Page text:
Kenneth Lonergan's 2001 play tackles themes that feel completely current.

A couple of centuries ago, novelists like Charles Dickens, Anthony Trollope and Honore de Balzac created fictional communities that captured the intertwined bustle of modern life, comic tapestries of earnest but flawed characters trying to make their way in a newly urban, elbow-to-elbow world.

            Accuse me of hyperbole, but I couldn’t help think of the great 19th-century novelists as I watched the last fifteen minutes of the Milwaukee Chamber Theatre’s production of Lobby Hero. As a playwright, screenwriter and film director, Kenneth Lonergan doesn’t have the luxury to craft his characters and situations with hundreds of pages of description and dialog. But he does take his time, and the emotions that explode in a dramatic grand finale show that, for a great dramatist, patience is a virtue.

Photo by Paul Ruffalo

Photo by Paul Ruffalo

            The hero in Lonergan’s lobby is Jeff (Chris Klopatek), a lovable screw-up who is one of the security guards in a “middle-income high-rise apartment building in Manhattan” (that description is one of the only hints that the play was written 15 years ago). Klopatek’s behind-the-desk slouch speaks to Jeff’s buffeted past. Just as Jeff’s awkward wisecracks suggest a man who wants to tenaciously keep on the sunny side, even as storms gather, it soon becomes clear that one of those clouds is the disapproval of his father, a Navy hero who inspired Jeff to enlist, only to be discharged for smoking pot on duty. He’s also paying off a gambling debt and living rent-free with his brother’s family, but after nine months holding a steady job, things are looking up.

            The secret to Jeff’s recent success might well be William, his boss (Di’Monte Henning), who sees dedication and discipline as the key to his own advancement, and likes to preach that gospel to his charges. (He likes to recommend reading The Six Habits of Self-Motivated People, but Jeff admits he “couldn’t get past the first two habits.”) Watch Henning project his confidence in the first scene, pacing the room in a crisp blue blazer as if he’s giving a Ted Talk to an audience of one. And watch those confident, studied gestures disappear as he learns more about his troubled brother, who may have committed a brutal crime.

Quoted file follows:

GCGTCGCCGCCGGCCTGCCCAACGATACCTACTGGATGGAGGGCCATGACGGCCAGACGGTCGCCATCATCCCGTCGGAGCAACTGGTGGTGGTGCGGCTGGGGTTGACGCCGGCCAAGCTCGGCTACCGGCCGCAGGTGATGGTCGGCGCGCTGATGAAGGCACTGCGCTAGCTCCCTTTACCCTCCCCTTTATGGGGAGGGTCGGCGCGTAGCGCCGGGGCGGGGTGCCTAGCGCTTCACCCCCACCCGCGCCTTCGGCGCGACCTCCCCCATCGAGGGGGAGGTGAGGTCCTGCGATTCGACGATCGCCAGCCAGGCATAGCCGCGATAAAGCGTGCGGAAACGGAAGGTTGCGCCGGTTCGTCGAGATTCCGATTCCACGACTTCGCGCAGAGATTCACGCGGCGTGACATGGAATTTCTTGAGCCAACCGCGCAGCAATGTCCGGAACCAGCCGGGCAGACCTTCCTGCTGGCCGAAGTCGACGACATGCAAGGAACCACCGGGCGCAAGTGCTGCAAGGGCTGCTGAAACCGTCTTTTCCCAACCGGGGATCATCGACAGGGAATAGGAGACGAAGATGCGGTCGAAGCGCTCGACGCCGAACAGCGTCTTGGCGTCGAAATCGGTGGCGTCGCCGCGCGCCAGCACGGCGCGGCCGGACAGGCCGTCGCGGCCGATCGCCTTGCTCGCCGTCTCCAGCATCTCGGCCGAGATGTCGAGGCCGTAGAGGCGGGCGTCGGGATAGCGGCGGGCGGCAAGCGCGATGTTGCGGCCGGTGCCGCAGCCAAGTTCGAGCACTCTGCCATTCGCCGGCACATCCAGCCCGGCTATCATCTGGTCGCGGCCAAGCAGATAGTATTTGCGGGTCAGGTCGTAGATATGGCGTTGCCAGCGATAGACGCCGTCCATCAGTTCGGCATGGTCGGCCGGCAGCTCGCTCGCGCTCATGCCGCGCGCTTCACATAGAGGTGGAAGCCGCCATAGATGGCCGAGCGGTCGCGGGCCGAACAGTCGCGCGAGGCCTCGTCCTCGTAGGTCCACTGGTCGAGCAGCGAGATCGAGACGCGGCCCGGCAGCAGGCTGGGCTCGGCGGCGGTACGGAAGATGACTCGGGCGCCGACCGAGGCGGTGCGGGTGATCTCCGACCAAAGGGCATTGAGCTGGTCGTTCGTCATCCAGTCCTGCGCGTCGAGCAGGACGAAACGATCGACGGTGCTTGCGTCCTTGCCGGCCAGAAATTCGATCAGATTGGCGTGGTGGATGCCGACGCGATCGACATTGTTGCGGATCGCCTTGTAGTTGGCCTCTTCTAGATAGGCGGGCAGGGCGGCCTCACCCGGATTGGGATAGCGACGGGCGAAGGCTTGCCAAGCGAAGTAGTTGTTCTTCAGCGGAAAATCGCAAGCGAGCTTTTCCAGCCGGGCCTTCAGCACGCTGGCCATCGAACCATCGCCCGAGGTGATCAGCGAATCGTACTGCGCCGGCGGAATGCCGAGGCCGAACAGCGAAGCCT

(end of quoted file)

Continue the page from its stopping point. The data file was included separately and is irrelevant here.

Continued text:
Lobby Hero revolves around that offstage event, but first Lonergan throws two more characters into the mix. The veteran cop Bill (Andrew Edwin Voss) and his rookie partner Dawn (Sara Zientek). Their new partnership is going well when we first meet them—a little too well, in fact. But doesn’t take long to discover that Bill is a bit of a player, both in the game of love and in precinct politics. Jeff has seen Dawn walking the beat, and has a bit of a crush on her, and Bill finds out about William’s brother, and offers to lend a helping hand.

            As he does in all his films and plays, Lonergan lets the action evolve slowly, flavoring the events with smart dialogue that gradually reveals the knotty and very human struggles within each character. It’s no surprise that Lobby Hero is one of director C. Michael Wright’s favorite plays–every scene shows his skill in shaping dialogue to reveal the things going on beneath the surface.

            Fifteen years have passed since Lobby Hero’s premiere, but it deals with ideas that are hardly out of date: sexism, police codes of conduct, the struggle to find meaningful work with a livable wage. But the play’s most forward-looking theme is something that runs through all of Lonergan’s work. People aren’t simple machines that react in simple ways. Even as 140-character bursts of snark and invective are fast becoming the dominant mode of public (and private) discourse, Lonergan reminds us of the pleasure and value of seeing people whole. More than ever, it’s the right thing to do.